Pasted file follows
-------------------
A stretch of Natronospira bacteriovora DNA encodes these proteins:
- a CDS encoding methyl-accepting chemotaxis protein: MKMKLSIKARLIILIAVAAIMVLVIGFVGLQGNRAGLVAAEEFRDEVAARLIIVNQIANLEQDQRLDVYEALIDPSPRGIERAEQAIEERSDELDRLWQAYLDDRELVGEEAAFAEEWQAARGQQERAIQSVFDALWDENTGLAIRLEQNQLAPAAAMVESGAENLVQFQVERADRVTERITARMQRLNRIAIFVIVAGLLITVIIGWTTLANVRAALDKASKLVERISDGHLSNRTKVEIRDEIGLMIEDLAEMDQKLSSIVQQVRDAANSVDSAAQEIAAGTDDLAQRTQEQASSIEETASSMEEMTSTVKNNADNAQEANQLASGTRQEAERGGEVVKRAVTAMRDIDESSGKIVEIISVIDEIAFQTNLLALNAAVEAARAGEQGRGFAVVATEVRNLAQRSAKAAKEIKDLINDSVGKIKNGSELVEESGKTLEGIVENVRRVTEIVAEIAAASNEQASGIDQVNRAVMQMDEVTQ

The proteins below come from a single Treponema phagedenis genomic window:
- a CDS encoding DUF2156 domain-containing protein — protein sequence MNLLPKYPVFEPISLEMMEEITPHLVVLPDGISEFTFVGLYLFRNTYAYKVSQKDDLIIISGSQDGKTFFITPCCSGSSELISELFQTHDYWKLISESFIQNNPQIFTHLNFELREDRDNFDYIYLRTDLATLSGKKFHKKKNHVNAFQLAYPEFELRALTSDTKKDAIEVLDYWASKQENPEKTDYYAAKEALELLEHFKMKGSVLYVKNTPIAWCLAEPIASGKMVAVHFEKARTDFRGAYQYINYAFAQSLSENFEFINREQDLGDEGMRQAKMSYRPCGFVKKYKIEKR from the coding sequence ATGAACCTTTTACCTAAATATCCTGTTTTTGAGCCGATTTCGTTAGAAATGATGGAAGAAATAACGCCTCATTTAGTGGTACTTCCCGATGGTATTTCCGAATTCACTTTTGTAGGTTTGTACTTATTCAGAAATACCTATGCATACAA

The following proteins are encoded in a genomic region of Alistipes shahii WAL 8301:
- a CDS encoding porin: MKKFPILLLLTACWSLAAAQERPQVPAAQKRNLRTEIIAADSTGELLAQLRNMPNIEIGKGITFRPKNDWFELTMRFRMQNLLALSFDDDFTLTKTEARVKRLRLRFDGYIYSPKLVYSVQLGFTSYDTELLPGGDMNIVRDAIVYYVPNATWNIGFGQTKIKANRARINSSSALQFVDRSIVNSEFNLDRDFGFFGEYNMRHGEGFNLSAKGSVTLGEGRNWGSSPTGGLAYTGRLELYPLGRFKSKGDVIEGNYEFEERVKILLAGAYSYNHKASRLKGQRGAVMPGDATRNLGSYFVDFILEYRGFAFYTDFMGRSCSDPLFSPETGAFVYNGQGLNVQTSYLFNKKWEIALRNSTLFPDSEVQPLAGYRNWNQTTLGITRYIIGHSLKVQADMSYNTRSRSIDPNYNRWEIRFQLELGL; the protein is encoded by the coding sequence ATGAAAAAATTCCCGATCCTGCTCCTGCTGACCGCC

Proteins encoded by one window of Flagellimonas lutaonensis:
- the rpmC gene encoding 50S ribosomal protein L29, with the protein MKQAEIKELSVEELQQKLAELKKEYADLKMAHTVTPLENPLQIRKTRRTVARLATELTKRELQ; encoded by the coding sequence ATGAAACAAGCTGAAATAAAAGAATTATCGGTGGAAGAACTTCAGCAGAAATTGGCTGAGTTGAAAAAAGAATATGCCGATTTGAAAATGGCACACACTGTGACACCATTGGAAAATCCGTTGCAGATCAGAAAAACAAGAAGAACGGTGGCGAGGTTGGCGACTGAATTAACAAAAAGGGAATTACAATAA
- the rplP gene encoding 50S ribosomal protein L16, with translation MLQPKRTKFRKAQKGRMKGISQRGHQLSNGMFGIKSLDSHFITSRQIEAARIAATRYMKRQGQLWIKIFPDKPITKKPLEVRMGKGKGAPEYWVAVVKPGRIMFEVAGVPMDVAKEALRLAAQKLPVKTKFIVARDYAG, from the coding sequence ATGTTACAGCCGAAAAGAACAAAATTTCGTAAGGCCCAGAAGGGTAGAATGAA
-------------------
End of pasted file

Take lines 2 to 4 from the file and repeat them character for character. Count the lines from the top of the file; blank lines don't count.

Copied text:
- a CDS encoding methyl-accepting chemotaxis protein: MKMKLSIKARLIILIAVAAIMVLVIGFVGLQGNRAGLVAAEEFRDEVAARLIIVNQIANLEQDQRLDVYEALIDPSPRGIERAEQAIEERSDELDRLWQAYLDDRELVGEEAAFAEEWQAARGQQERAIQSVFDALWDENTGLAIRLEQNQLAPAAAMVESGAENLVQFQVERADRVTERITARMQRLNRIAIFVIVAGLLITVIIGWTTLANVRAALDKASKLVERISDGHLSNRTKVEIRDEIGLMIEDLAEMDQKLSSIVQQVRDAANSVDSAAQEIAAGTDDLAQRTQEQASSIEETASSMEEMTSTVKNNADNAQEANQLASGTRQEAERGGEVVKRAVTAMRDIDESSGKIVEIISVIDEIAFQTNLLALNAAVEAARAGEQGRGFAVVATEVRNLAQRSAKAAKEIKDLINDSVGKIKNGSELVEESGKTLEGIVENVRRVTEIVAEIAAASNEQASGIDQVNRAVMQMDEVTQ

The proteins below come from a single Treponema phagedenis genomic window:
- a CDS encoding DUF2156 domain-containing protein — protein sequence MNLLPKYPVFEPISLEMMEEITPHLVVLPDGISEFTFVGLYLFRNTYAYKVSQKDDLIIISGSQDGKTFFITPCCSGSSELISELFQTHDYWKLISESFIQNNPQIFTHLNFELREDRDNFDYIYLRTDLATLSGKKFHKKKNHVNAFQLAYPEFELRALTSDTKKDAIEVLDYWASKQENPEKTDYYAAKEALELLEHFKMKGSVLYVKNTPIAWCLAEPIASGKMVAVHFEKARTDFRGAYQYINYAFAQSLSENFEFINREQDLGDEGMRQAKMSYRPCGFVKKYKIEKR from the coding sequence ATGAACCTTTTACCTAAATATCCTGTTTTTGAGCCGATTTCGTTAGAAATGATGGAAGAAATAACGCCTCATTTAGTGGTACTTCCCGATGGTATTTCCGAATTCACTTTTGTAGGTTTGTACTTATTCAGAAATACCTATGCATACAA